The Birds Go Digital: Archbold Bird Collection Enters the Digital Age

The Archbold Biological Station Biological Collection houses hundreds of thousands of preserved specimens of animals and plants. In an ongoing effort, Archbold scientists, interns, and volunteers have been working together to digitize and post the Archbold Collection online. The last day of July marked the end of the second year of this digitization project. “During the first year, we focused on digitizing our insect and plant collections,” says assistant curator Stephanie Leon. “This second year, along with continuing the insects and plants, we also digitized the Archbold bird collection.”

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A male Florida Scrub Jay Specimen.

The bird collection at Archbold represents over 75% of all birds known from Florida, with about 1,500 bird skins (~500 species), more than 500 skeletons (~420 species) and hundreds of egg specimens. Like all collections at Archbold, the bird collection can be traced back to the foundation of the Station, and Richard Archbold’s passion for natural history collections. The earliest bird specimen was collected in 1930. The breadth of specimens in the collection, and its extensive curation is primarily due to the efforts by the late Glen E. Woolfenden, former University of South Florida professor and Co-Director of the Avian Ecology Program at Archbold. Dr. Woolfenden worked very hard to develop the Archbold bird collection. His goal was to have a collection representative of all the bird fauna of Florida. In 1995, he oversaw the donation of hundreds of bird skin specimens from the former University of Miami Collection, which was being disbanded at that time. This greatly increased the extent of the Archbold bird collection.

Bird specimens in the collection are organized by bird family (like songbird, raptors, etc.) in specialized drawers. Each specimen typically has one or more labels carefully tied to its feet. These labels contain a vast amount of information, ranging from date and location collected, body length, wingspan, weight, stomach contents, and reproductive organ structure. The digitization process for the birds includes the addition of uniquely numbered labels, transcription of data on the labels, and taking photos (from three different views) for at least one specimen of each species. “Digitizing the birds was a completely different experience than digitizing the insects” says Stephanie Leon “There is so much more data associated with bird specimens. It really puts specimen preparation into perspective if you think about all the measurements and other notes included on the bird specimen labels.”

In a span of two months the bird specimen catalog was updated with 1,474 bird skin specimen records and more than 1,600 images of these bird skins uploaded online. This was completed with the help of two remarkable graduate students from the Cornell Laboratory of Ornithology who rapidly updated the existing catalog of Archbold’s bird collection, originally compiled by Dr. Glen E. Woolfenden, Dr. Reed Bowman, Archbold’s current bird curator, Dr. Jon Greenlaw, a collaborating volunteer, and recently maintained by volunteer Ed Cunningham. “We want these data to be available for all those who are interested, whether it be on what a particular bird might eat, morphological features of different birds, or the geographic range of a species,” says Stephanie Leon. “The collection data will allow scientists to track patterns such as the changing geographical distributions of a particular species, which is really important for conservation.”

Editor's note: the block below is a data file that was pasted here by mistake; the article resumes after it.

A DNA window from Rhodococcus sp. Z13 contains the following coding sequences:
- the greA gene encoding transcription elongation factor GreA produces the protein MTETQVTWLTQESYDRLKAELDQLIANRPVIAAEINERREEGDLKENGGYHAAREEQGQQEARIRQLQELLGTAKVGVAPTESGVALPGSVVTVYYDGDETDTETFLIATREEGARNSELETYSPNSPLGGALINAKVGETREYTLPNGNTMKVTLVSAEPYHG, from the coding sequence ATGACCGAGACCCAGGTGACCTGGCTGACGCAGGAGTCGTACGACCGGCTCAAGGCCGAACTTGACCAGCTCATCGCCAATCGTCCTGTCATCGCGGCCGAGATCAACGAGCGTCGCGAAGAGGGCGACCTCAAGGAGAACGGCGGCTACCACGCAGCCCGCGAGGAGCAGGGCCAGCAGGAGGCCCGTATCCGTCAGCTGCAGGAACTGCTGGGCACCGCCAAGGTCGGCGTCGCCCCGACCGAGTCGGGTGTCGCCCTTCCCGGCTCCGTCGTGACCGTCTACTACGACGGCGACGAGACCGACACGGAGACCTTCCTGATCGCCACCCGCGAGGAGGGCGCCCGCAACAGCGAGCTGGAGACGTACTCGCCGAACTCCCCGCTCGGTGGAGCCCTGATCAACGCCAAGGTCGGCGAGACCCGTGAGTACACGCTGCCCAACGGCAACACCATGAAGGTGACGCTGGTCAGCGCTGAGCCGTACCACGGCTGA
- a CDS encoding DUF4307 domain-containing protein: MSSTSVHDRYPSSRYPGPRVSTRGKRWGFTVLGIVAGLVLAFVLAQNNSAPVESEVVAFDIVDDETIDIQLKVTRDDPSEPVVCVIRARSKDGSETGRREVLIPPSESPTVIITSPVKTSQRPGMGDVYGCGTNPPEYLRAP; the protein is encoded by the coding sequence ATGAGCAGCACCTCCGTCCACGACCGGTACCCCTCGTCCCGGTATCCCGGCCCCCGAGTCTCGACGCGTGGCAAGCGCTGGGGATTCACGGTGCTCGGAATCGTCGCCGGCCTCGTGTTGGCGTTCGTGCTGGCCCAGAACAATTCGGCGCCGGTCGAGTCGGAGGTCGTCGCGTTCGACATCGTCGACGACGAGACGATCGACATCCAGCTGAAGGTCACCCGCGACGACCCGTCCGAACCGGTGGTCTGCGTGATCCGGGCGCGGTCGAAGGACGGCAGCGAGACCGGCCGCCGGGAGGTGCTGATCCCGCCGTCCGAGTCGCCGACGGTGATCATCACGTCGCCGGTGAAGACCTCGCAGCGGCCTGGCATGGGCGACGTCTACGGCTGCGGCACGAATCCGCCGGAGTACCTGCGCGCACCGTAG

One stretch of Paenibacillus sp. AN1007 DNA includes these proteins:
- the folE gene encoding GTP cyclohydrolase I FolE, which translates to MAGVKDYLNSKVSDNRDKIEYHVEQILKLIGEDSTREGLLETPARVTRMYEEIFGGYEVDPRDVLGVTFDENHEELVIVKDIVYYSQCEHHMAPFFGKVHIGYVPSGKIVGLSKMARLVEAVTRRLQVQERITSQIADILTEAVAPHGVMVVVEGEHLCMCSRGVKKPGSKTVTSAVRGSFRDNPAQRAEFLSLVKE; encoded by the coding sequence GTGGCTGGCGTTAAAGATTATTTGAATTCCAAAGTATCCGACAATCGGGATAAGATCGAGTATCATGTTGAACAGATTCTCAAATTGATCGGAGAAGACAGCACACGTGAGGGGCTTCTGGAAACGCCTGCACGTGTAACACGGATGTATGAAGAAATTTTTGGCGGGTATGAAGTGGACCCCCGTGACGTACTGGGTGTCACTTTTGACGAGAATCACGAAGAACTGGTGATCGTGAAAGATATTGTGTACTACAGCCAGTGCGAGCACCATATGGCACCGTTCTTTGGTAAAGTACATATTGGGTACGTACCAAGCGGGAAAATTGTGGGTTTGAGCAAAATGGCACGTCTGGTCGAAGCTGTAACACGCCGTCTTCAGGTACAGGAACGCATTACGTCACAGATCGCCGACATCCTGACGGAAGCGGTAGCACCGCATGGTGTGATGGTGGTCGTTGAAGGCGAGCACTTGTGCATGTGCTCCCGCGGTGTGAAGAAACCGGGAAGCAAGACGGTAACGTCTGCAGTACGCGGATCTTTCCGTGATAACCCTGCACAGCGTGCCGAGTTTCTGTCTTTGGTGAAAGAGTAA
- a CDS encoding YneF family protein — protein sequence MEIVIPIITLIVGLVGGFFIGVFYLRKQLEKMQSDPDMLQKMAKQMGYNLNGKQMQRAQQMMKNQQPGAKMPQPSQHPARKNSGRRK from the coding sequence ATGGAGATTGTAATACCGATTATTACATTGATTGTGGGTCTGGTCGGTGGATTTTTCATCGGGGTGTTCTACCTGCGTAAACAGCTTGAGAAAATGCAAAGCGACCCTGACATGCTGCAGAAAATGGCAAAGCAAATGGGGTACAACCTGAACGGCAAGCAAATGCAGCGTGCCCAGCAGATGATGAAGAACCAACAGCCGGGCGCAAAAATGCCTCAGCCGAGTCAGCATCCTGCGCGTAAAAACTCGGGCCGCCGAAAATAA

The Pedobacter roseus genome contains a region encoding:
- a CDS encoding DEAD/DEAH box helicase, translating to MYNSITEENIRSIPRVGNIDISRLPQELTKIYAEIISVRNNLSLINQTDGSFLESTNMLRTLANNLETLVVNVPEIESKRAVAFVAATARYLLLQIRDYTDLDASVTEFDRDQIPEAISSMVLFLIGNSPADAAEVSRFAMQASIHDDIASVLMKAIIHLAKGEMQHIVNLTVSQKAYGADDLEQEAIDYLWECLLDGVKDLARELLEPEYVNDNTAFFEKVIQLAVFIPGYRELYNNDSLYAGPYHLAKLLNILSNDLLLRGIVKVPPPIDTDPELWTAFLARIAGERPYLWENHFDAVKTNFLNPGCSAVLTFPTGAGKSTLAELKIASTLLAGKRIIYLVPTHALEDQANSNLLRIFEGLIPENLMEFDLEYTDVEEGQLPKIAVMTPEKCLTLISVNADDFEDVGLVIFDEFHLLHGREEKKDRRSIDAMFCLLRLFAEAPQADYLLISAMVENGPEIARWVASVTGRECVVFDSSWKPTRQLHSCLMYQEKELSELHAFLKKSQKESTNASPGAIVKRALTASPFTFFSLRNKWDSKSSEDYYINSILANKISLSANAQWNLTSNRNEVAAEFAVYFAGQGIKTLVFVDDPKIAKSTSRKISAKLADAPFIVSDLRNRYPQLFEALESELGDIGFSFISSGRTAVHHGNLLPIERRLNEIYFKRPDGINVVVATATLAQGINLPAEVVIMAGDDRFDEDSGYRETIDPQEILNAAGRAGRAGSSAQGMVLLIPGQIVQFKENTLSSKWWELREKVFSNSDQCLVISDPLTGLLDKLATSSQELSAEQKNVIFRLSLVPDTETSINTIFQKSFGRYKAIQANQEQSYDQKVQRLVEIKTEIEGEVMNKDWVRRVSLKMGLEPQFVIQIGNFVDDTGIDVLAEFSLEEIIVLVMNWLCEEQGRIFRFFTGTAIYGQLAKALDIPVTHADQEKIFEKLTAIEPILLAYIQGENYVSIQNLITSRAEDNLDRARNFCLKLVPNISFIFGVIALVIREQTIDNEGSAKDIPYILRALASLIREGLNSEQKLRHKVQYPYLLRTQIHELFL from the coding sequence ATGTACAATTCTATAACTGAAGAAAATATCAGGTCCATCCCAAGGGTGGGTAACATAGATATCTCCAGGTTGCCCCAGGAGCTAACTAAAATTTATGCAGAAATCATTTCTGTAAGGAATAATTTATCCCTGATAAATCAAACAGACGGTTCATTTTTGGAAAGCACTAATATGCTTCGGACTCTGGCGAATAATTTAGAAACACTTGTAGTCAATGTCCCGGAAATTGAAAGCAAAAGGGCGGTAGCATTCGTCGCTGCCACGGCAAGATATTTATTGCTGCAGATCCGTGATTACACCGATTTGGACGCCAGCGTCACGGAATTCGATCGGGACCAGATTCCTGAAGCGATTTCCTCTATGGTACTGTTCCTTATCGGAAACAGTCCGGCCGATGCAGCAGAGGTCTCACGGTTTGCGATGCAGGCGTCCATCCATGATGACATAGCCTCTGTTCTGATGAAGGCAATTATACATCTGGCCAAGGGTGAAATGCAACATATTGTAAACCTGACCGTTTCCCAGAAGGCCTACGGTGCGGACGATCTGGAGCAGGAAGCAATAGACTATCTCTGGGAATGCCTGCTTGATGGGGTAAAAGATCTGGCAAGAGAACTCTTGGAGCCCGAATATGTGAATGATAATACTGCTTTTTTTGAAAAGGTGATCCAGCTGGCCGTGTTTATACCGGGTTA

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Graduate Student Young Ha Suh from the Cornell Laboratory of Ornithology preparing to image parrot specimens.

The Archbold bird collection contains many exciting, colorful, and beautiful specimens, including dozens of skins of the beloved Florida Scrub Jays and Blue Jays, species which are extensively studied at Archbold. “A large proportion of Archbold’s bird collection was acquired from other museums, notably University of South Florida and University of Miami”, says Dr. Reed Bowman. “It’s important to note that bird specimens collected from Archbold were mostly obtained as opportunistic ‘salvage’ specimens that resulted from roadkill, birds that fly into windows, or natural death and repurposed for the use of science.”

iDigBio (https://www.idigbio.org) helped Archbold with the digitization process and Archbold received funding from the National Science Foundation to support this work. To view current records and images of Archbold’s Bird Collection visit: http://csvcoll.org/portal/collections/index.php and select the Archbold Collection.

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